Another difference to consider here is that because walnut wood is a bit harder than mahogany, it’s also a bit more difficult to bend. Now, both of these types of wood bend fairly easily using steam bending techniques, although mahogany does bend a bit easier. Mahogany is therefore a bit easier to work on this front, as you can easily form it into various shapes.

Overall Strength

When it comes down to it, determining which of these two types of wood is stronger than the other is very difficult. On one hand, walnut is much more resistant to denting, scratching, and physical impacts, whereas mahogany is a bit more flexible, so it can handle more weight or bending pressure before it breaks. Therefore, both are very durable, and which of these two types of wood you choose really depends on what your requirements are.

Moisture and Pest Resistance

What can be said about both of these types of lumber is that they are very resistant to moisture, pests, and fungus. The reason for this is that both of these types of wood are relatively hard, dense, and also contain a good deal of natural oils.

The hardness, natural oils, and density of these two types of wood help to keep moisture out and pests at bay. That said, due to its slightly tighter grain structure with fewer knots and gaps, combined with its greater density and higher amount of natural oils, mahogany does tend to be the better option for outdoor use, as it is slightly more moisture and pest-resistant.


Due to the fact that mahogany wood is slightly softer than walnut, and because it has fewer gaps and voids, it tends to be a bit easier to work with than walnut. Walnut wood is going to make your saw blades dull pretty quickly, due to its hardness and propensity to have some knots in it. With that being said, due to their grain structures, both of these types of woods tend to take on paint and stain quite well.


Another difference to consider here is that mahogany is just slightly more eco-friendly and sustainable than walnut, although both are fairly sustainable.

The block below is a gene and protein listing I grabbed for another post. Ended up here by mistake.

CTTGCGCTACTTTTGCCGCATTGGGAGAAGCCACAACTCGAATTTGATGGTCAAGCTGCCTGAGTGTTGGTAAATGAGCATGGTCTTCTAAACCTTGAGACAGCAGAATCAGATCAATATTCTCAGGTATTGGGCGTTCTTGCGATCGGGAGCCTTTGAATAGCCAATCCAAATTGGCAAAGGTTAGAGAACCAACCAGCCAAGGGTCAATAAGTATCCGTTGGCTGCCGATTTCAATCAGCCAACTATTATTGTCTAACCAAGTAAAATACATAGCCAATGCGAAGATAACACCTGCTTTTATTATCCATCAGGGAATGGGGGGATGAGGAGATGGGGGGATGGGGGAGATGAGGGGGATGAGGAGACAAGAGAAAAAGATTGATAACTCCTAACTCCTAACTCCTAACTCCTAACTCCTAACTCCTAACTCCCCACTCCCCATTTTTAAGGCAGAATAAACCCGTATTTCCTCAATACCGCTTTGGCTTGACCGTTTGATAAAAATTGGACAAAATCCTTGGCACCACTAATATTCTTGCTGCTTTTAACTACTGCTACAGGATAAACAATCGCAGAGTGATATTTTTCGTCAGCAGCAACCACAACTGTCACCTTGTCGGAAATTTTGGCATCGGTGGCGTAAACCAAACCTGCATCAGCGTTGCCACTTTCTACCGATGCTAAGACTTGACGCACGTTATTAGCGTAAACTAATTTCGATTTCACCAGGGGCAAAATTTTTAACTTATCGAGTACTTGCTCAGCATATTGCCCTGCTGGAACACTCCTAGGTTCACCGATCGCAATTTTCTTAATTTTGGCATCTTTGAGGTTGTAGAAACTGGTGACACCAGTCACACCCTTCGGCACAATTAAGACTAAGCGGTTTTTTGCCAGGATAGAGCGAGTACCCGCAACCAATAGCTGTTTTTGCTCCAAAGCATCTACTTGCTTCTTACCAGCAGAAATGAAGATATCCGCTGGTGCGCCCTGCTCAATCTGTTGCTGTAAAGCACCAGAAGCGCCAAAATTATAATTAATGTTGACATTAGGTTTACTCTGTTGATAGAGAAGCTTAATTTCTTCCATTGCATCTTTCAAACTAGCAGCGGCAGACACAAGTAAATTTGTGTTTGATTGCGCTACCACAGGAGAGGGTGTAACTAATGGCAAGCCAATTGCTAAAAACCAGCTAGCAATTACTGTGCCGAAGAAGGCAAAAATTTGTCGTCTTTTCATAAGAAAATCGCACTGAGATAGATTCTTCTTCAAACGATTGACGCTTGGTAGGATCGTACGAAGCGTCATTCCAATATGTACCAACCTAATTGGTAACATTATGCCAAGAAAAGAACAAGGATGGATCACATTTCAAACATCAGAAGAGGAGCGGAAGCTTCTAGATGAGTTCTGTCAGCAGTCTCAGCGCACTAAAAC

Appearance – Color and Grain

One of the main differences between mahogany and walnut is their appearance. On one hand, we have mahogany, which almost always has a straight grain, although it may sometimes be interlocked. The grain is also extremely smooth, and the color is a reddish brown that tends to darken over time.

Mahogany also doesn’t have many knots or visible imperfections. On the other hand, walnut may have a wavy grain that is slightly coarser than mahogany, and it’s also much darker brown in color, and as opposed to mahogany which tends to darken over time, walnut tends to lighten over time. Both are really beautiful-looking types of wood, and it really comes down to what your personal preference is.


The other major difference to consider here is the cost, with mahogany often slightly cheaper than walnut. Mahogany is going to cost you anywhere between $7 and $15 per board foot, whereas walnut can cost up to $25 per board foot.

When to Use Mahogany Wood?

When it comes down to it, these two types of wood are fairly similar. With that being said, because mahogany is a bit more resistant to moisture, it does make for the better choice when it comes to outdoor furniture and other outdoor applications.

Moreover, many people do prefer the appearance of mahogany, especially that deep reddish-brown color, which is why it is a popular option for high-end furniture, cabinets, doors, and windows.

If you need wood that is fairly resilient to the elements, quite durable, and also looks very beautiful, then mahogany is the way to go. It’s also the better option to go with if you need something that is cost-effective.

When to Use Walnut Wood?

On the other hand, walnut is a much better option when it comes to indoor use. In other words, due to it not being quite as moisture-resistant as mahogany, it’s not quite as good for outdoor applications. With that being said, walnut is harder and lighter than mahogany, which means that it’s easier to work with, and also tends to make for a better option for indoor furniture.

If you need furniture and other wooden constructions that are resilient and resistant to impact, denting, and scratching, then walnut is the better option. Moreover, if you like the much darker brown appearance of walnut, then it does make for a better choice when compared to mahogany.

Alternatives to Mahogany and Walnut Wood

What needs to be said here is that both mahogany and walnut are fairly high-end types of wood that come in at fairly high prices.  If you are looking for something a bit more affordable, then types of lumber such as maple, white oak, beech, alder, and poplar are much better options to go with.

For more alternatives, you might also want to read our articles about wood similar to mahogany and walnut alternatives.


As you can see, both mahogany and walnut are fantastic options to consider, and in the grand scheme of things, they are fairly similar. That said, they do have a few big differences between them, which is where your decision comes and can play.